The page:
As with the stories above of Generation Snowflake, a small sample is being used to damn an entire generation. And while, yes, these stories do indicate a preposterous bunch of soother-suckers, at least some within Generation Snowflake are asking awkward questions.

The great Martina Navratilova was roundly applauded for making the point in a documentary of her life that “the only people who don’t have to fight for anything in this life are straight, white men; everyone else has their own mountain to climb”. And aren’t Generation Snowflake just clumsily and over-earnestly trying to make the very same point?

I look to my generation (Generation X – born in the 1960s and 1970s) and I see a cohort that lived through times of tumultuous political change (the Soviet Bloc crumbling, apartheid dismantled) and a technological revolution that changed all our lives irrevocably. And I saw with my own eyes how we harnessed the power of that technology. We used it to give out about the Ray D’Arcy show on Twitter.

As Bush and Blair waged an illegal war that killed hundreds of thousands and a despot took power in Russia, I watched how we posted photos of food and captioned it : “Nom nom nom”.

Easy mockery

I watched as personnel rebranded themselves as “human resources” and how they talked to us in an ingratiating Walt Disney language while they rolled back over a century’s worth of hard-fought employee rights.

How we allowed criminals to infect our political system and how law-abiding, tax-paying citizens of this Republic were left to die in conditions the EU has even outlawed for animals.

And in all that this life has granted us in terms of education and opportunity, we became small of thought and mean of mind. And now we arrogate to ourselves the mockery of the generation coming up behind us. For all their daft Pollyanna nonsense, at least Generation Snowflake realise that people really do matter. We may be begging for some of their bleeding heart compassion sooner than we think.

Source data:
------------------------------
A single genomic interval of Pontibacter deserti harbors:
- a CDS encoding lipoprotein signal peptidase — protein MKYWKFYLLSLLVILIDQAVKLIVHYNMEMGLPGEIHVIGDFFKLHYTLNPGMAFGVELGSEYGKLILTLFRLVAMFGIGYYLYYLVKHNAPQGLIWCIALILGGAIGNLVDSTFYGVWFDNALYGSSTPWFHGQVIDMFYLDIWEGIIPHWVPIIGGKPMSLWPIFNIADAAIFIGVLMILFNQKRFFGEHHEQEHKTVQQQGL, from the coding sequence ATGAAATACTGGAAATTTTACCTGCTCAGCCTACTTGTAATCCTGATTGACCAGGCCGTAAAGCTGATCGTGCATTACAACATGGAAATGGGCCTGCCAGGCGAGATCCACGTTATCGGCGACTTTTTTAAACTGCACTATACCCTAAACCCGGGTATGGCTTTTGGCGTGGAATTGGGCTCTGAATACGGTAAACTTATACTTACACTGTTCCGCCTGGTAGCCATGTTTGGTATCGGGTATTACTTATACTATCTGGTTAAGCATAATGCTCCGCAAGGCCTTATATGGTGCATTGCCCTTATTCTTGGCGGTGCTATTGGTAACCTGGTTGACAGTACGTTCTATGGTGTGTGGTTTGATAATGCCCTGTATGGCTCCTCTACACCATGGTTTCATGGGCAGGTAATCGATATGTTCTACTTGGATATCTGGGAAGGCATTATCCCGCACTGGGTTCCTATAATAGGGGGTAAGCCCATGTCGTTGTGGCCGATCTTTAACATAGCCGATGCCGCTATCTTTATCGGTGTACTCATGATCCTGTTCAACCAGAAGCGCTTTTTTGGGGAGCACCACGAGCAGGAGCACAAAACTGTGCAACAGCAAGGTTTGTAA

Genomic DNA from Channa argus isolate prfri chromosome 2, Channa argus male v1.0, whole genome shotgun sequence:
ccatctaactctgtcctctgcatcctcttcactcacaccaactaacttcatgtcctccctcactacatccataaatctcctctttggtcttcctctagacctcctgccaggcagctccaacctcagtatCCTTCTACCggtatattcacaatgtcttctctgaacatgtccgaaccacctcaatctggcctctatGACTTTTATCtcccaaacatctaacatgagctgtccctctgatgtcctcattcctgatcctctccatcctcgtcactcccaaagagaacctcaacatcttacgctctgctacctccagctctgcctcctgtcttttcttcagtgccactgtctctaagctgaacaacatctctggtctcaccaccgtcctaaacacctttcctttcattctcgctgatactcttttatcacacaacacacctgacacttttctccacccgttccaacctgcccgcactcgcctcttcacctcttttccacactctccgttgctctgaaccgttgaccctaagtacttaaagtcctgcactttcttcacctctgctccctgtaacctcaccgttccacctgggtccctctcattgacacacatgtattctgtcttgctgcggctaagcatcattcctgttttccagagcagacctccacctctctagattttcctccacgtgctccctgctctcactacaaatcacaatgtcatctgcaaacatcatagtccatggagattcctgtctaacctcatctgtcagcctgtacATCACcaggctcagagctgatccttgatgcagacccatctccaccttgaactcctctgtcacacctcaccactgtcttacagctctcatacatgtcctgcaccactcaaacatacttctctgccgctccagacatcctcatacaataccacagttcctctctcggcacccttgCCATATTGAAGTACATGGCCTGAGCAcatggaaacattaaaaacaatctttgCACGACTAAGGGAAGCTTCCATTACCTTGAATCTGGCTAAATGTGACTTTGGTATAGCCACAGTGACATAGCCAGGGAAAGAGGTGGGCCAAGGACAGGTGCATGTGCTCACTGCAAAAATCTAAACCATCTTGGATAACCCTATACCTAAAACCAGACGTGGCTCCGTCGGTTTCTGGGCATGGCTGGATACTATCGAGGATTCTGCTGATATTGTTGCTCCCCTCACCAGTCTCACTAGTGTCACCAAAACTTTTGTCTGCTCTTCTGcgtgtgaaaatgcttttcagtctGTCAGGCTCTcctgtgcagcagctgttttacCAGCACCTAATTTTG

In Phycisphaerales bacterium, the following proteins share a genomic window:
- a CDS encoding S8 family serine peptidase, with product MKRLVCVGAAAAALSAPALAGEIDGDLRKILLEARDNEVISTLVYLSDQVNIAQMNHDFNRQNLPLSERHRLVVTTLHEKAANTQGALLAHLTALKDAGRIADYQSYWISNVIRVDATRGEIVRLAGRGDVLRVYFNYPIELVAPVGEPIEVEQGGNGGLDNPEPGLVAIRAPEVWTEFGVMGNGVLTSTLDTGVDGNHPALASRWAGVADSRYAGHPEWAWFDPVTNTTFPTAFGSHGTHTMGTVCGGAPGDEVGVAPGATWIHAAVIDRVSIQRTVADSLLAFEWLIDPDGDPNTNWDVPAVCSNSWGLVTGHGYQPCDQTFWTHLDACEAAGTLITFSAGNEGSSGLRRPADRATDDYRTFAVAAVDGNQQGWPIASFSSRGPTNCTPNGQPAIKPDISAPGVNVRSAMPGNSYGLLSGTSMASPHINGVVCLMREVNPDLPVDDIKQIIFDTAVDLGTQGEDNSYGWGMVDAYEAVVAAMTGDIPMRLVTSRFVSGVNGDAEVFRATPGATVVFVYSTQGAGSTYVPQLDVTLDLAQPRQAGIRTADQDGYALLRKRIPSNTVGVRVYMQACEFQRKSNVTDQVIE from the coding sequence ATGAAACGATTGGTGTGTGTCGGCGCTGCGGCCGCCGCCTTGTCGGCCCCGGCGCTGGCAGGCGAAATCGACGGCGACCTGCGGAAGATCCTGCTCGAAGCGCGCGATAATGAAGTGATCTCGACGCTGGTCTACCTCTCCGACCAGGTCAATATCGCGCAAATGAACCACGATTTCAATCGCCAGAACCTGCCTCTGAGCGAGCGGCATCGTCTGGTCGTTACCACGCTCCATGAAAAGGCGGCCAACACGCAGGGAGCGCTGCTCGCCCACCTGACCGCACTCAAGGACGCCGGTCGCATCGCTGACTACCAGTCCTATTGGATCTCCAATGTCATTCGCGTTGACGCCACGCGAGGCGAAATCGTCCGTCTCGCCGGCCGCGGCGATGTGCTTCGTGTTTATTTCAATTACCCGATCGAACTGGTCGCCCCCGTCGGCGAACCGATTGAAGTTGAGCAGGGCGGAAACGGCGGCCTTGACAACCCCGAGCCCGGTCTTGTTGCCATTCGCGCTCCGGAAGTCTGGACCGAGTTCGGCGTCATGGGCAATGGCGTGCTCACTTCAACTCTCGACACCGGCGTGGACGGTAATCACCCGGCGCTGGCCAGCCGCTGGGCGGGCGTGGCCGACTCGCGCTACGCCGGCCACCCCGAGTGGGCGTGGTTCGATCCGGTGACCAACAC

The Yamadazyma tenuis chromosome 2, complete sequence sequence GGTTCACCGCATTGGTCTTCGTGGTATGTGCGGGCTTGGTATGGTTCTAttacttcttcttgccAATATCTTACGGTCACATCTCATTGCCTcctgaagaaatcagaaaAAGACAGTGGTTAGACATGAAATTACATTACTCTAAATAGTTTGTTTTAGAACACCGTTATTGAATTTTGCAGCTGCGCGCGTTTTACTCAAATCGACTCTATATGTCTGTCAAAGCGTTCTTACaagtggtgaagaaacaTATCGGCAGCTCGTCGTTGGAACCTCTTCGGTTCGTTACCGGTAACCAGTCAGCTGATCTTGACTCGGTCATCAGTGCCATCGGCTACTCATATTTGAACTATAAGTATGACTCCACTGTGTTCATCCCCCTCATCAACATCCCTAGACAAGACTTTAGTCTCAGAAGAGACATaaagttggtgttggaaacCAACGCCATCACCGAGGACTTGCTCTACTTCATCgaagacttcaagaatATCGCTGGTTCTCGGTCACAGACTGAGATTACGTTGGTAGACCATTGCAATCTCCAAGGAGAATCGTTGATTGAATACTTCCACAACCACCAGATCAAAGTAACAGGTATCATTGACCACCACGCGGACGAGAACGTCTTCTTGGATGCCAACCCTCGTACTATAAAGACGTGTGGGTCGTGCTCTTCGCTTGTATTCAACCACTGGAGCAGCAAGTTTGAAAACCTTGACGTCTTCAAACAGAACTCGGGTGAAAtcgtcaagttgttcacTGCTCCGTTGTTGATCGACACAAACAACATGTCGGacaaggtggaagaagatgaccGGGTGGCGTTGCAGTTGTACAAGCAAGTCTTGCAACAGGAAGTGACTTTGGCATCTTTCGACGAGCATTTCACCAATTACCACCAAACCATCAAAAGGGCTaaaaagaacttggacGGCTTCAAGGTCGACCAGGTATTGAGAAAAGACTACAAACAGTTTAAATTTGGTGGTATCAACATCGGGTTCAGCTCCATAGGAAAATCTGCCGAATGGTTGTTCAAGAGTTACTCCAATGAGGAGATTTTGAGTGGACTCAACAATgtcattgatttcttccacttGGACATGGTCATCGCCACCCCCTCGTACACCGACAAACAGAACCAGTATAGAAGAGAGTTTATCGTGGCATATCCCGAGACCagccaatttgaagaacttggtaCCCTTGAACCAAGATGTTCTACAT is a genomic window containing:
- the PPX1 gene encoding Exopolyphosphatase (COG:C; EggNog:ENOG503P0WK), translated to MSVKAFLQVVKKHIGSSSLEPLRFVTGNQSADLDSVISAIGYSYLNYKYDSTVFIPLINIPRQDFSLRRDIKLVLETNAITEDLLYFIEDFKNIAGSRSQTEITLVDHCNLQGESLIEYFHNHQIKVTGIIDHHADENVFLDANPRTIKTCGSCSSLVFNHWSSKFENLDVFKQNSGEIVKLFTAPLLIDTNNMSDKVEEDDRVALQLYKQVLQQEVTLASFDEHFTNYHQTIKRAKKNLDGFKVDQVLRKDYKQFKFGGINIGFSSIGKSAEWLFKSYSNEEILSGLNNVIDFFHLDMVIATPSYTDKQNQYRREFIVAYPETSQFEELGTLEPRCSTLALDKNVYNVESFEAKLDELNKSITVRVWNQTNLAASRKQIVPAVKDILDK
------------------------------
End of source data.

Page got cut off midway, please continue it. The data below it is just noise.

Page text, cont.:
The Irish Times Logo
Commenting on The Irish Times has changed. To comment you must now be an Irish Times subscriber.
SUBSCRIBE
GO BACK
Error Image
The account details entered are not currently associated with an Irish Times subscription. Please subscribe to sign in to comment.
Comment Sign In

Forgot password?
The Irish Times Logo
Thank you
You should receive instructions for resetting your password. When you have reset your password, you can Sign In.
The Irish Times Logo
Please choose a screen name. This name will appear beside any comments you post. Your screen name should follow the standards set out in our community standards.
Screen Name Selection

Hello

Please choose a screen name. This name will appear beside any comments you post. Your screen name should follow the standards set out in our community standards.

The Irish Times Logo
Commenting on The Irish Times has changed. To comment you must now be an Irish Times subscriber.
SUBSCRIBE
Forgot Password
Please enter your email address so we can send you a link to reset your password.

Sign In

Your Comments
We reserve the right to remove any content at any time from this Community, including without limitation if it violates the Community Standards. We ask that you report content that you in good faith believe violates the above rules by clicking the Flag link next to the offending comment or by filling out this form. New comments are only accepted for 3 days from the date of publication.